I thought I purchased straight P. rockii from my supplier, but this one opened for the first time since my order arrived 3 years ago.
It's quite nice and very fragrant!
Paeonia rockii like Paeonia suffructicosa has many color variants within the species. I doubt that there is really reason to believe that your plant is a hybrid. Various shades of pink are most often found in the wild but white is the best known to us because it is the one that was brought back to England by Joseph Rock and has been well distributed over the years. Your particular specimen is a nice color. I have one that is similar in color but more striated. I just got mine last fall and it made a beautiful display this spring. I had 5 that bloomed in colors of white, pink, purple and lavender. All of them had the distintive flares that really set the flowers off and identifies them as rockii.
Paeonia rockii can also have semi-double blossoms as well.
From your picture it appears that your flowers produce lots of pollen. The carpels on my plants have already begun to swell and I assume that seed will be present in early fall.
Thanks for the information. You're right, we're more familiar with the white form and, come to think of it, the supplier was offering various shades of colors which I just assumed were hybrids bred from the typical white form with some P. suffructicosa blood that gives it a different color.
Can you reliably use the purple flare in the center as a trait to distinguish P. rockii, its forms and hybrids?
Thanks for the info and your photos!!
I am not sure about this but there are some peonies that I have always assumed to be suffructicosa that have heavy flares. One of the most widespread is Kamada Nishiki. This cultivar has flares that are very similar to the rockii flare.
Actually I don't know what this means. Does it mean that some Suffructicosas have flares or does it mean that Kamada Nishiki is actually a Rockii peony instead. I think Kamada Nishiki has been in Japan for centuries. All tree peonies originated in China so who knows if it could have travelled from Gansu to Japan as a P. rockii several hundred years ago.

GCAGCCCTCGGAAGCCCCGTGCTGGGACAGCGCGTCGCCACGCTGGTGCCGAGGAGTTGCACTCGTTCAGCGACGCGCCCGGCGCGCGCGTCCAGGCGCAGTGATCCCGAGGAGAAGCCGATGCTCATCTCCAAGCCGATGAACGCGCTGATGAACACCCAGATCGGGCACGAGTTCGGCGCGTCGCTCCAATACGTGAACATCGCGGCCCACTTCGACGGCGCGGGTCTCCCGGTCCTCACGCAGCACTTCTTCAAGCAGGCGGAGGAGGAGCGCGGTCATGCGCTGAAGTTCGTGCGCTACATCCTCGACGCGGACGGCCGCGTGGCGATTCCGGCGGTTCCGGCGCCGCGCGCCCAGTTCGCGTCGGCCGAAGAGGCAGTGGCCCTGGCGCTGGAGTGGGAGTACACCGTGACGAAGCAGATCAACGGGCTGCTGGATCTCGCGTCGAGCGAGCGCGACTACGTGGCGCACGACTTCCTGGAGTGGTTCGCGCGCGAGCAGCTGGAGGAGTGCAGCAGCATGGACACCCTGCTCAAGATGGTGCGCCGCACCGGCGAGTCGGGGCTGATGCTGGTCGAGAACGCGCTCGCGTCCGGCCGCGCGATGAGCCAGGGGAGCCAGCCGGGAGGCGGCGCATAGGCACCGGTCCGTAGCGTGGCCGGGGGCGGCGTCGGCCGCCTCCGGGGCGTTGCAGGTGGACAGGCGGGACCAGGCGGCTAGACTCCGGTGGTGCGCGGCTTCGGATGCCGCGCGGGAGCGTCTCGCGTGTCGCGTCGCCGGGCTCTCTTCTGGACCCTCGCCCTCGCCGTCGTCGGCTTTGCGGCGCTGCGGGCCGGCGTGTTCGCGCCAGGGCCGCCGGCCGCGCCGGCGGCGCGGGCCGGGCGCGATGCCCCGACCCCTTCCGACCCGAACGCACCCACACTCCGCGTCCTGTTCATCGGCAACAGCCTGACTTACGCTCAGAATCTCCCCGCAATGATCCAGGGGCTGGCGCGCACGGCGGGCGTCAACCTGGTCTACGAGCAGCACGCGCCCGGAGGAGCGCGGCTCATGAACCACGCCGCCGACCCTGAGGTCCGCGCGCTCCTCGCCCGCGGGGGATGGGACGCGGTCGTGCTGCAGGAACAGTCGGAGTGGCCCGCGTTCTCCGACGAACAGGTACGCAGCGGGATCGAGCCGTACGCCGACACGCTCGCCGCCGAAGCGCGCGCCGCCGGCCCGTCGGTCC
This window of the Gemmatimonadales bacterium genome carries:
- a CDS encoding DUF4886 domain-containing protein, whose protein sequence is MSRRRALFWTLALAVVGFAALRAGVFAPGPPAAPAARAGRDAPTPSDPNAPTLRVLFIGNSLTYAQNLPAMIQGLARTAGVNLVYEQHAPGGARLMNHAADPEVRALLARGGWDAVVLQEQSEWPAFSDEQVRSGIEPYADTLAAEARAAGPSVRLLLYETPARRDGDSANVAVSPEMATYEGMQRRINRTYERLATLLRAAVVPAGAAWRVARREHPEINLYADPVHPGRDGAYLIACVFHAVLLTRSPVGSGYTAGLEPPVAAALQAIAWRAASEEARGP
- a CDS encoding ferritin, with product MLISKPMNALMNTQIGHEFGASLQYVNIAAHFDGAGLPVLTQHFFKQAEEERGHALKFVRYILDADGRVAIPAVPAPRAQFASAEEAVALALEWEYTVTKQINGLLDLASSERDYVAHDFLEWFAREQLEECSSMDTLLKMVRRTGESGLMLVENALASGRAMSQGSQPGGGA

Really there is nothing definitive here. Maybe other sources have more info.
I am sorry that I keep ranting here. But I keep thinking of more ways to confuse you. I guess I have to add that Kamada Nishiki does not have the typical foliage that P rockii has. Generally P rockii has smaller leaves and the secondary compound leaves narrow near the base with a more prominent petiole. Kamada Nishiki has large foliage of the suffructicose that is dark green, not at all like rockii foliage.
Now if you are not sufficiently cofused you are a better person than myself.
No confusion at all! It makes sense to me that the Chinese origins of the Japanese cultivars could have influenced certain traits such as the "rockii flare".
I remember reading about the differences between the Japanese and Chinese cultivars. The heavy doubles seem to be more prized to the Chinese than the single/semi-doubles of the Japanese cultivars. Since the flares are more prominent on the singles and semi-doubles, I would assume that P. rockii would be much sought after by the Japanese, but I've never seen it offered by growers who carry the Japanese cultivars and P. rockii seems to always be associated with China.
Interesting plants with such an intriguing history!
May I ask where you got those? They are really incredible!
These were imported from China through a local society.
Even more importantly these were seedlings not grafted plants. So those of you who have wanted to try growing your own you can see what you might get. But you might get the duds also. All mine were washed out small flowered lavender. Not pretty like Leon"s.
Where can I purchase the white cultivar? It looks beautiful.